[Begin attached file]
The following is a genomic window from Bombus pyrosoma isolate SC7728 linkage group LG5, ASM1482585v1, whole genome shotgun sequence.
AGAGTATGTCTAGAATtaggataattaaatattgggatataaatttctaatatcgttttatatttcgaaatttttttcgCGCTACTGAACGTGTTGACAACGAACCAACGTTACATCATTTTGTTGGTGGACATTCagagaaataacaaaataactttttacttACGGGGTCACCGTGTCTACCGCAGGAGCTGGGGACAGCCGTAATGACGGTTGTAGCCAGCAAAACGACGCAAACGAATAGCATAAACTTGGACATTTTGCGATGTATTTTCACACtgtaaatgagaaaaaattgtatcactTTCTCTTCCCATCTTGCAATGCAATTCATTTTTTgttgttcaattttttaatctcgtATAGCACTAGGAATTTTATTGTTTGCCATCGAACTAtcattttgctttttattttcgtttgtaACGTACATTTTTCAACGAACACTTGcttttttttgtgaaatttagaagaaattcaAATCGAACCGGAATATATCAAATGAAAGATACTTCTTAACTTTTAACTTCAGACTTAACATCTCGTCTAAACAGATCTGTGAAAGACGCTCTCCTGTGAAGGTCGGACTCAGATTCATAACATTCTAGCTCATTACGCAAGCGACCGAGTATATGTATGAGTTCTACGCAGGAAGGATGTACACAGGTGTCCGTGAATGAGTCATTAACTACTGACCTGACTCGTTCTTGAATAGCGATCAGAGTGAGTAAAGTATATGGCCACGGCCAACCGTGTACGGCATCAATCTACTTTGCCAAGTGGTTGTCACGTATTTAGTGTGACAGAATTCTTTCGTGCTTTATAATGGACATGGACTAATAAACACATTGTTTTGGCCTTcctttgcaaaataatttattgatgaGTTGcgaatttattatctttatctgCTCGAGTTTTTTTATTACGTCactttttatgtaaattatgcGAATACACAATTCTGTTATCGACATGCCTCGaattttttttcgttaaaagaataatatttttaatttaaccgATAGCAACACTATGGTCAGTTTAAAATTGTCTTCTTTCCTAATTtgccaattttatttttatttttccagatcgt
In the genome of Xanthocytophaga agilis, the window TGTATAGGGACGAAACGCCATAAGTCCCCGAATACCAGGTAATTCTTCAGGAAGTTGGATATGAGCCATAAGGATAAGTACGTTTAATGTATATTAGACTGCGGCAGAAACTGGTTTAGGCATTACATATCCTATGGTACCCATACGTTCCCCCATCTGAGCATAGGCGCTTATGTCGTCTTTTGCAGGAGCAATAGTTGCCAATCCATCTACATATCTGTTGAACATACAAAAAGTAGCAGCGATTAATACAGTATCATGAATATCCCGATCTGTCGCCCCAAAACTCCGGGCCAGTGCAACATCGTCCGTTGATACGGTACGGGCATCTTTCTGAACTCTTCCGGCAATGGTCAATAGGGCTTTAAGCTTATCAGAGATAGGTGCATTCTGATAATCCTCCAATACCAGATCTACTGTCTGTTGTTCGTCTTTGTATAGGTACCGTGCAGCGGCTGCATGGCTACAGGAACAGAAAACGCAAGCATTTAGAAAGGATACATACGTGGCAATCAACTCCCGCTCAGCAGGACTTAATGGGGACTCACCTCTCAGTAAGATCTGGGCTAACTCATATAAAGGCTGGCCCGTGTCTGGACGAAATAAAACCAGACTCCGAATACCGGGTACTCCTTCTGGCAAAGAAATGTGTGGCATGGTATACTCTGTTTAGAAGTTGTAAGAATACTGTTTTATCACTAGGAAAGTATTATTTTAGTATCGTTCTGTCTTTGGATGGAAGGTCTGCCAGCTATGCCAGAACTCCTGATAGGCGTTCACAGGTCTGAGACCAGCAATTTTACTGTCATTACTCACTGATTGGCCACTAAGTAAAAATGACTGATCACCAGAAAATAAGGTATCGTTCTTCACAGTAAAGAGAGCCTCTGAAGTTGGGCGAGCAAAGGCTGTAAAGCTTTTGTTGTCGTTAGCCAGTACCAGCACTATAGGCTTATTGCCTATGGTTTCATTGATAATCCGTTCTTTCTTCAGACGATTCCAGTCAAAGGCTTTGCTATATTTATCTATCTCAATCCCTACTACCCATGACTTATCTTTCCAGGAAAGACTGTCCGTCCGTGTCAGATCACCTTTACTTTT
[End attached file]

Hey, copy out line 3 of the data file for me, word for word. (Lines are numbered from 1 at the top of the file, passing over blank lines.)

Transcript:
In the genome of Xanthocytophaga agilis, the window TGTATAGGGACGAAACGCCATAAGTCCCCGAATACCAGGTAATTCTTCAGGAAGTTGGATATGAGCCATAAGGATAAGTACGTTTAATGTATATTAGACTGCGGCAGAAACTGGTTTAGGCATTACATATCCTATGGTACCCATACGTTCCCCCATCTGAGCATAGGCGCTTATGTCGTCTTTTGCAGGAGCAATAGTTGCCAATCCATCTACATATCTGTTGAACATACAAAAAGTAGCAGCGATTAATACAGTATCATGAATATCCCGATCTGTCGCCCCAAAACTCCGGGCCAGTGCAACATCGTCCGTTGATACGGTACGGGCATCTTTCTGAACTCTTCCGGCAATGGTCAATAGGGCTTTAAGCTTATCAGAGATAGGTGCATTCTGATAATCCTCCAATACCAGATCTACTGTCTGTTGTTCGTCTTTGTATAGGTACCGTGCAGCGGCTGCATGGCTACAGGAACAGAAAACGCAAGCATTTAGAAAGGATACATACGTGGCAATCAACTCCCGCTCAGCAGGACTTAATGGGGACTCACCTCTCAGTAAGATCTGGGCTAACTCATATAAAGGCTGGCCCGTGTCTGGACGAAATAAAACCAGACTCCGAATACCGGGTACTCCTTCTGGCAAAGAAATGTGTGGCATGGTATACTCTGTTTAGAAGTTGTAAGAATACTGTTTTATCACTAGGAAAGTATTATTTTAGTATCGTTCTGTCTTTGGATGGAAGGTCTGCCAGCTATGCCAGAACTCCTGATAGGCGTTCACAGGTCTGAGACCAGCAATTTTACTGTCATTACTCACTGATTGGCCACTAAGTAAAAATGACTGATCACCAGAAAATAAGGTATCGTTCTTCACAGTAAAGAGAGCCTCTGAAGTTGGGCGAGCAAAGGCTGTAAAGCTTTTGTTGTCGTTAGCCAGTACCAGCACTATAGGCTTATTGCCTATGGTTTCATTGATAATCCGTTCTTTCTTCAGACGATTCCAGTCAAAGGCTTTGCTATATTTATCTATCTCAATCCCTACTACCCATGACTTATCTTTCCAGGAAAGACTGTCCGTCCGTGTCAGATCACCTTTACTTTT